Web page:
Arranged from its extensive collection of ukiyo-e prints, the Ukiyo-e Ota Memorial Museum's special summer exhibition, is organized in three parts: part one, "Specters" (July 1-27) — stories of mythical spirits; part two, "Ghosts" (Aug. 1-26); and part three, "Sorcerers" (Aug. 30-Sept. 25) — depictions of humans with special powers and the supernatural creatures they call up from the underworld.

"Specters, Ghosts and Sorcerers in Ukiyo-e" showcases more than 250 Japanese woodblock prints of the Edo Period (1603-1868), depicting ghosts, goblins and other supernatural beings. The lurid subject matter, a graphic illustration of the shadowy spirit underworld, is as delightful as it is ghoulish. While ghost themes can be traced all the way back to the Hell Scrolls of the late Heian Period (794-1185), increased literacy and publishing innovations in the Edo Period introduced a new audience — the wider public — to printings of illustrated ghost stories. Edo's evolving popular culture, which began to emerge in the late 1600s and extended through the late 1800s, meant a steady demand for the work of ukiyo-e artists and writers, including illustrated books known as kusazoshi, or "grass tales," which were first introduced in the 1700s. Well-known ukiyo-e artists of the time were actively recruited by publishers to provide illustrations for new printed editions of familiar tales and folklore.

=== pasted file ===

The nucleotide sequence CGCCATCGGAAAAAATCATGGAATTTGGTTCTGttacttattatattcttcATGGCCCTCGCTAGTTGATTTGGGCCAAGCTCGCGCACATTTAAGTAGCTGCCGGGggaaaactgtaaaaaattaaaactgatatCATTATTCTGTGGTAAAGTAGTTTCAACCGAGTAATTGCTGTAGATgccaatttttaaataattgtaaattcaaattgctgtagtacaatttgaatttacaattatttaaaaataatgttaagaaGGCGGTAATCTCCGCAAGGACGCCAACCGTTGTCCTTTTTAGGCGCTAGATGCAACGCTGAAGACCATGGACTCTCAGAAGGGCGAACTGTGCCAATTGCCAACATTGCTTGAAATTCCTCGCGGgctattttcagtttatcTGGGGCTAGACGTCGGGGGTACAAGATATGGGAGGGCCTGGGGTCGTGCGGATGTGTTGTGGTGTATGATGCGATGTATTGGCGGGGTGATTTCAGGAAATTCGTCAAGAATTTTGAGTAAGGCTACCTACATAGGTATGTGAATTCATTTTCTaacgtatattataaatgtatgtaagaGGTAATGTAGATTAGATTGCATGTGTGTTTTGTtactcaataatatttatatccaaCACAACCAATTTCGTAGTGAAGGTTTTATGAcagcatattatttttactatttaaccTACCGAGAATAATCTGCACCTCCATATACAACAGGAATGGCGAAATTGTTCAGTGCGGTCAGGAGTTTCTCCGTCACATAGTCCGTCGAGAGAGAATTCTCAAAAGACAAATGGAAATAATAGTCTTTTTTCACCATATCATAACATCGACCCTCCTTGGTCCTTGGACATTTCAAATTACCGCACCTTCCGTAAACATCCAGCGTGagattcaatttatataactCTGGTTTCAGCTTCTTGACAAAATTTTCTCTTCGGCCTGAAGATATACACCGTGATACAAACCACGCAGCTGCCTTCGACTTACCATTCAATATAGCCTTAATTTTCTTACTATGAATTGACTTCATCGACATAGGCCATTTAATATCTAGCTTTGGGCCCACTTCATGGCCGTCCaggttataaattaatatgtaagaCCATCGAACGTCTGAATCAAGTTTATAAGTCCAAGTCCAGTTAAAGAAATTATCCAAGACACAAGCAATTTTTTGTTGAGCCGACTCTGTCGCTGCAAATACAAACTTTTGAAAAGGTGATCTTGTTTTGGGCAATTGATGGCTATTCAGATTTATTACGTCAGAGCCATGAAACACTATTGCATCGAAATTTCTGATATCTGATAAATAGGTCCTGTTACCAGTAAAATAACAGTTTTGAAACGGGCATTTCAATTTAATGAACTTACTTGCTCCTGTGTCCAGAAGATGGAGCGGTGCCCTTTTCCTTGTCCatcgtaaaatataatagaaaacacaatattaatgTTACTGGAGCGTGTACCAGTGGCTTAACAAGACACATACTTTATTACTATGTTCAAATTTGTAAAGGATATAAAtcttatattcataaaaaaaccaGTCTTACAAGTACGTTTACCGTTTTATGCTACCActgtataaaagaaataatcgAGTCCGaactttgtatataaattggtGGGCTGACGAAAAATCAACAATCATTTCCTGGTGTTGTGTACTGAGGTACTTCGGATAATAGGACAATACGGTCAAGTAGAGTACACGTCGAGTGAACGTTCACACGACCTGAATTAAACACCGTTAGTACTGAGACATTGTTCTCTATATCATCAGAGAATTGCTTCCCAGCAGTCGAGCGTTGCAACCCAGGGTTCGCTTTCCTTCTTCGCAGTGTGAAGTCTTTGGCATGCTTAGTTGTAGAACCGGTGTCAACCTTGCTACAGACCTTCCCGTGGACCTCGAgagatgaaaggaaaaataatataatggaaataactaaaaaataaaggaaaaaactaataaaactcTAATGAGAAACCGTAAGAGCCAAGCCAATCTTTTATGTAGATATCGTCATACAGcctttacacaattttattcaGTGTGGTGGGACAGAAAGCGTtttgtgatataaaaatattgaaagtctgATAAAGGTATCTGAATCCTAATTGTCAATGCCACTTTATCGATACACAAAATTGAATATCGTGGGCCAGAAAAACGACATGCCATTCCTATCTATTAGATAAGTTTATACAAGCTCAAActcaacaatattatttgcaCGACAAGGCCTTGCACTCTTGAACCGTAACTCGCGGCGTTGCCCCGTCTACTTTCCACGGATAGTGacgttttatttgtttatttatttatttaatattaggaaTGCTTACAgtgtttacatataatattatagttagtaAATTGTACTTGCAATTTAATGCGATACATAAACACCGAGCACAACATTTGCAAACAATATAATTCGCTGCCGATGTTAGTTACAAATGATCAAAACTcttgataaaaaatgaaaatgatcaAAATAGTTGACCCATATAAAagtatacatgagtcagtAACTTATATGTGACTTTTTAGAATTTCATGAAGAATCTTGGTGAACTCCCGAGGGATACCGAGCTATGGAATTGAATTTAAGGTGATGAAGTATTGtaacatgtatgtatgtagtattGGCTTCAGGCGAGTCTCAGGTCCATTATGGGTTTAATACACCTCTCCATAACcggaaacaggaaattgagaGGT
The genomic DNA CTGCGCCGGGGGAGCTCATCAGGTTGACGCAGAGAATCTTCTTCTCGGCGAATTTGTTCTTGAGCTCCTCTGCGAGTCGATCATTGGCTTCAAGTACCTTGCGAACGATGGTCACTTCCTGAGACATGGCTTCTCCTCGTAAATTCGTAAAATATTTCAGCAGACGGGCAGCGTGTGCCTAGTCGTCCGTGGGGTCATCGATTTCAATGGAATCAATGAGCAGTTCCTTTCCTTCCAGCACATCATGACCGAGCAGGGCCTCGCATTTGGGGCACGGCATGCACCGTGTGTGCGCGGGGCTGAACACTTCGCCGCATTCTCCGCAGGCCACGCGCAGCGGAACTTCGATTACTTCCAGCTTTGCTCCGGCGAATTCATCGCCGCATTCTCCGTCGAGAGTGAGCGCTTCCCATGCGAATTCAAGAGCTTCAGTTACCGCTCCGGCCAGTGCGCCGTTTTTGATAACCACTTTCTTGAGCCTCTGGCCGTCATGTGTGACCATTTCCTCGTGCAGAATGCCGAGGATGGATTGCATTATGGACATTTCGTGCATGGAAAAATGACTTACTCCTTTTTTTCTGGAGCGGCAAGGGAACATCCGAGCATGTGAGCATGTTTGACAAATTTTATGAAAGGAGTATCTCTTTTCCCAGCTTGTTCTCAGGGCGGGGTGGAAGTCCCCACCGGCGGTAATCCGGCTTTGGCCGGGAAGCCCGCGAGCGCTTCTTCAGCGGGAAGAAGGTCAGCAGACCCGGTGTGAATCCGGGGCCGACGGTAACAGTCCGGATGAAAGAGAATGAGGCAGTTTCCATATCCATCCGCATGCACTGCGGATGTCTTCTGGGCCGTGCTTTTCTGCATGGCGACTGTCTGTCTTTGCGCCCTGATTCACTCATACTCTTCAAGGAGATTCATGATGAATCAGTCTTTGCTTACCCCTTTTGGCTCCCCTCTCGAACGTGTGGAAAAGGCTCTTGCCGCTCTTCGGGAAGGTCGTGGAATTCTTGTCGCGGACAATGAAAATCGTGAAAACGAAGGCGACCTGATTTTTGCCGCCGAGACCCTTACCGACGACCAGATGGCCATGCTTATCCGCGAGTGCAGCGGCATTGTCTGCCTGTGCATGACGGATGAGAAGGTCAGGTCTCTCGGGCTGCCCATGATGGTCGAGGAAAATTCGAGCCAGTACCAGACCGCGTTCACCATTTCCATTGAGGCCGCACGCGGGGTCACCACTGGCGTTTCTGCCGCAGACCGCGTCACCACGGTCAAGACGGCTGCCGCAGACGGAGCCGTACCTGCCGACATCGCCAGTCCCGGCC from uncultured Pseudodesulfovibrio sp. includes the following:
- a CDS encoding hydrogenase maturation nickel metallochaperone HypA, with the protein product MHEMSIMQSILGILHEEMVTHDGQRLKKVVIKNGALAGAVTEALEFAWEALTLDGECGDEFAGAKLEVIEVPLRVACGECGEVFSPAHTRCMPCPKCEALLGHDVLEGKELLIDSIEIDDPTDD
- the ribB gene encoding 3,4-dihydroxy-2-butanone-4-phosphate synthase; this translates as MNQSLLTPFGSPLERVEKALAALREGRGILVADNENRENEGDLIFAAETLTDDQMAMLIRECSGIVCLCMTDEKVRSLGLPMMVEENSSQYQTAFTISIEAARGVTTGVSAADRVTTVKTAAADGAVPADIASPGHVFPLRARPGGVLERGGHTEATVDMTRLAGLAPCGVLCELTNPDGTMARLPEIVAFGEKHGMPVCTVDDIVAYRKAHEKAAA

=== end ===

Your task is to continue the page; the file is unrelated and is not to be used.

Examined from a cultural and social perspective, kusazoshi specializing in ghost themes were the printed equivalent of today's scary comic books and horror films, designed to titillate and amuse. When skilled ukiyo-e artists of the day — including Katsushika Hokusai (1760-1894), Utagawa Kuniyoshi (1797-1861) and Tsukioka Yoshitoshi (1839-92) — turned to the depiction of ghosts, their masterful renderings heightened the viewer's imagination, providing bone-chilling experiences. Towering skeletons dwarfed humans, as in Kuniyoshi's "Haunted Old Palace at Soma" (ca. 1845-46), exhibited in part three of the exhibition.